Haunting Image of Snake Twisted Round Madagascan Tree, Capturing Its Vulnerability From Humans, Wins Photography Competition

An image of a snake entwined with a tree as a forest fire burns in the background has won first place in the British Ecological Society photography competition.

The picture was taken in a forest close to a human settlement on the East African island of Madagascar, where snakes are threatened by poaching and fires.

Other photos—including one showing a sloth navigating a rain-soaked road and another a sea of birch trees—came top of the other categories in the contest.

In Focus

Red night by Roberto García Roa

Red night by Roberto García Roa, the winning photo of the British Ecological Society photography competition. It shows a Malagasy tree boa perched in a tree.
Launch Slideshow 15 PHOTOS

Competition winner Roberto Garcia-Roa, a postdoctoral researcher at the University of Valencia, told Newsweek of his photo: "With the red light and blurring background I wanted to offer a dramatic effect that framed the snake in a striking context as a way to reflect the uncertain fate of these snakes in areas where humans are present."

Recalling the process involved in taking the image, he said: "When I saw this individual I remembered the multiple threats these snakes must face, e.g. poaching, fires, roads, etc., so I played with an external red light as a source of light and a severe blurring to capture the environment in a different way."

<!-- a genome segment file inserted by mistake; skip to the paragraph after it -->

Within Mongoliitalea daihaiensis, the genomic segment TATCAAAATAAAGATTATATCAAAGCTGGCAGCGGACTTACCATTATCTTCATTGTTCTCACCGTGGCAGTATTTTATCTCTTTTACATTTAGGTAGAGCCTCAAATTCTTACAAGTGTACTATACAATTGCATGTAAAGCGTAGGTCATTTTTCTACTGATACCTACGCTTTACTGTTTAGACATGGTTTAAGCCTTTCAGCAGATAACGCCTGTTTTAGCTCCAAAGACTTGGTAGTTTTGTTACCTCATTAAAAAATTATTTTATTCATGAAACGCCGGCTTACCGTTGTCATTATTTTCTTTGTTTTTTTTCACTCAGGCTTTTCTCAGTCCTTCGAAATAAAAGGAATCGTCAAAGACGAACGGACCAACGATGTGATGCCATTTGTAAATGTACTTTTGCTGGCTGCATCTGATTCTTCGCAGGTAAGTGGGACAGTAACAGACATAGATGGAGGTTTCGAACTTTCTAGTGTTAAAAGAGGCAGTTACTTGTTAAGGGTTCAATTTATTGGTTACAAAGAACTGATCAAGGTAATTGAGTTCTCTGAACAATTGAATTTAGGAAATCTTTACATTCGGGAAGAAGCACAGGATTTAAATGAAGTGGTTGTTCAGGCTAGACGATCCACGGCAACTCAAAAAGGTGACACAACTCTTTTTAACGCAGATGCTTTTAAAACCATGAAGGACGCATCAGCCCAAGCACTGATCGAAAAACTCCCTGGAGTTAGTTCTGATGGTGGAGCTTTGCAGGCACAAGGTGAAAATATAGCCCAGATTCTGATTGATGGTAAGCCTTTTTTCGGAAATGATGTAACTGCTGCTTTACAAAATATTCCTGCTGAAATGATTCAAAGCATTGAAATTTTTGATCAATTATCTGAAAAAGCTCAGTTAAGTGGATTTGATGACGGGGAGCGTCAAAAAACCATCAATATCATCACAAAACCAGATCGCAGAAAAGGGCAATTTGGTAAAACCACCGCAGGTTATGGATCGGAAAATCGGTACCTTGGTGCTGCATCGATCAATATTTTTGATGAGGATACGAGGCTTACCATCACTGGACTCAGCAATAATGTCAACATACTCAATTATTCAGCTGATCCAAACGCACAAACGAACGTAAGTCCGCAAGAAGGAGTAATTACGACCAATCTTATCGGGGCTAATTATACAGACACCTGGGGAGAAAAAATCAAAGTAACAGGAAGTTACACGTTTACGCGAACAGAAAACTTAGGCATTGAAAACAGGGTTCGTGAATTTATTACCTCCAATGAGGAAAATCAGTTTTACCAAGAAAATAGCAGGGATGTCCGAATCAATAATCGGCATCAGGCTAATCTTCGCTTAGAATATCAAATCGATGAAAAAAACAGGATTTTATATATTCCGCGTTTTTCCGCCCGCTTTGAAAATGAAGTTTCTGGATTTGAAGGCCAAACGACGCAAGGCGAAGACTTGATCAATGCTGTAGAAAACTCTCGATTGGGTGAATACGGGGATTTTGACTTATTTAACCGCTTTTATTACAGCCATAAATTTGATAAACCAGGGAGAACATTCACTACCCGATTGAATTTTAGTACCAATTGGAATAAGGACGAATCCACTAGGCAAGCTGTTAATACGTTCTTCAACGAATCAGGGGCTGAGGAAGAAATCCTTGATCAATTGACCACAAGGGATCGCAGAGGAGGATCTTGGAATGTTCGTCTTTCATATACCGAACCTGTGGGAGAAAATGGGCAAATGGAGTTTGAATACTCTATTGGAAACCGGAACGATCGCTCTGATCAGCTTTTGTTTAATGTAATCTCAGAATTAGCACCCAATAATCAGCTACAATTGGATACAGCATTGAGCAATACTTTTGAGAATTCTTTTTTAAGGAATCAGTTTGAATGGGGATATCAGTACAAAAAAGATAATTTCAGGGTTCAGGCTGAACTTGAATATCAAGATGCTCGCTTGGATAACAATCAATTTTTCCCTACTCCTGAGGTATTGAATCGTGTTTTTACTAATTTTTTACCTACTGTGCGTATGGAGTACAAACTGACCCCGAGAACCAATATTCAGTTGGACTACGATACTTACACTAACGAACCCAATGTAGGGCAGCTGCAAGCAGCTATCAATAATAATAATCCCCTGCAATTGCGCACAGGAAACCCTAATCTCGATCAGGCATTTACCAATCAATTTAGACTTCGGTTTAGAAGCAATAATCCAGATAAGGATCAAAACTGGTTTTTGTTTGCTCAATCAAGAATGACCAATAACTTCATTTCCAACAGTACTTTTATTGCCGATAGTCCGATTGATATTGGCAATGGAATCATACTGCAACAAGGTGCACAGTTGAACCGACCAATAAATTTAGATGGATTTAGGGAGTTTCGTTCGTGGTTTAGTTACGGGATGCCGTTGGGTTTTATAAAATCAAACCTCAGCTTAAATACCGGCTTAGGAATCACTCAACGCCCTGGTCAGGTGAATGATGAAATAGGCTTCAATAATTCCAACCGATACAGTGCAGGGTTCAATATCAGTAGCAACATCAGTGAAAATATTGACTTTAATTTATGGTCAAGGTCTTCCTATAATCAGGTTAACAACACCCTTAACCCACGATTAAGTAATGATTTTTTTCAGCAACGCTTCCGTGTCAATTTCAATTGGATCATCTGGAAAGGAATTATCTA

Matt Doggett, judge of the British Ecological Society photography competition and professional wildlife photographer, told Newsweek photography has its place as a tool for spreading messages about the importance of ecology to the average person.

"We do need beautiful images to engender a love and understanding of nature throughout our society. In the dire environmental crisis in which we find ourselves, however, images need to increasingly drive the message home that humans need to radically change our culture and lifestyles," he said.

"Perhaps one way of doing this is to get more images out there of how people are being affected by the degradation of our natural systems. It might just make a few more people sit up and take action. Some of this year's winning and highly commended images do take this approach, but we need more."

Laura Dyer, also a competition judge and professional wildlife photographer, told Newsweek: "The beautiful colors, the vibrancy and tension created in the scene by the juxtaposition of the snake with the fire, and the movement captured in the smoke all combine to make a unique image, expertly exposed. The story and conservation message add to the value created, covering the threat so many species face in today's changing landscape."

Professor Richard Bardgett, president of the British Ecological Society, said in a statement: "This stunning image not only captures the beauty of the Malagasy tree boa, which is endemic to the island of Madagascar, but also its vulnerability, especially to hunting and fire. A remarkable image and deserving winner."